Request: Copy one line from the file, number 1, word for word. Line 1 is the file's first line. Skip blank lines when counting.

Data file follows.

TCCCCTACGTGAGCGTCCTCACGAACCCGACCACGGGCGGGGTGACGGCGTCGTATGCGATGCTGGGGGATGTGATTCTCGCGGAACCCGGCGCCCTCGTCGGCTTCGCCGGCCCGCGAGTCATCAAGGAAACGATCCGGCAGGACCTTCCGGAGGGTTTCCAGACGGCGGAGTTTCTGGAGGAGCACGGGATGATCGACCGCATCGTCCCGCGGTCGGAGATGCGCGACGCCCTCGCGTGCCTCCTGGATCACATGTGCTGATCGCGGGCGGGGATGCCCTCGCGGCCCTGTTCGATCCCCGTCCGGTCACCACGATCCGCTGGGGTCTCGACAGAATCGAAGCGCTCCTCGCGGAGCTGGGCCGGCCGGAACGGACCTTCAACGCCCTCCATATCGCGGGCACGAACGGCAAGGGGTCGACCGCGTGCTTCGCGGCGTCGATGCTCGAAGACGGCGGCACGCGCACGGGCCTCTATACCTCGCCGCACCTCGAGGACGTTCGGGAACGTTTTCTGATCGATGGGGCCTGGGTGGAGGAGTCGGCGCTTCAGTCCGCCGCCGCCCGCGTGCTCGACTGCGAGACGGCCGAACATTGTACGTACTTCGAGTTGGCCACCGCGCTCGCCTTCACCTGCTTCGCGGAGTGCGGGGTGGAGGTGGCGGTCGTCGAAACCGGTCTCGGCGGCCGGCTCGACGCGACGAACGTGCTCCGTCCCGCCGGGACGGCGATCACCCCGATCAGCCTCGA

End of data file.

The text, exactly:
TCCCCTACGTGAGCGTCCTCACGAACCCGACCACGGGCGGGGTGACGGCGTCGTATGCGATGCTGGGGGATGTGATTCTCGCGGAACCCGGCGCCCTCGTCGGCTTCGCCGGCCCGCGAGTCATCAAGGAAACGATCCGGCAGGACCTTCCGGAGGGTTTCCAGACGGCGGAGTTTCTGGAGGAGCACGGGATGATCGACCGCATCGTCCCGCGGTCGGAGATGCGCGACGCCCTCGCGTGCCTCCTGGATCACATGTGCTGATCGCGGGCGGGGATGCCCTCGCGGCCCTGTTCGATCCCCGTCCGGTCACCACGATCCGCTGGGGTCTCGACAGAATCGAAGCGCTCCTCGCGGAGCTGGGCCGGCCGGAACGGACCTTCAACGCCCTCCATATCGCGGGCACGAACGGCAAGGGGTCGACCGCGTGCTTCGCGGCGTCGATGCTCGAAGACGGCGGCACGCGCACGGGCCTCTATACCTCGCCGCACCTCGAGGACGTTCGGGAACGTTTTCTGATCGATGGGGCCTGGGTGGAGGAGTCGGCGCTTCAGTCCGCCGCCGCCCGCGTGCTCGACTGCGAGACGGCCGAACATTGTACGTACTTCGAGTTGGCCACCGCGCTCGCCTTCACCTGCTTCGCGGAGTGCGGGGTGGAGGTGGCGGTCGTCGAAACCGGTCTCGGCGGCCGGCTCGACGCGACGAACGTGCTCCGTCCCGCCGGGACGGCGATCACCCCGATCAGCCTCGA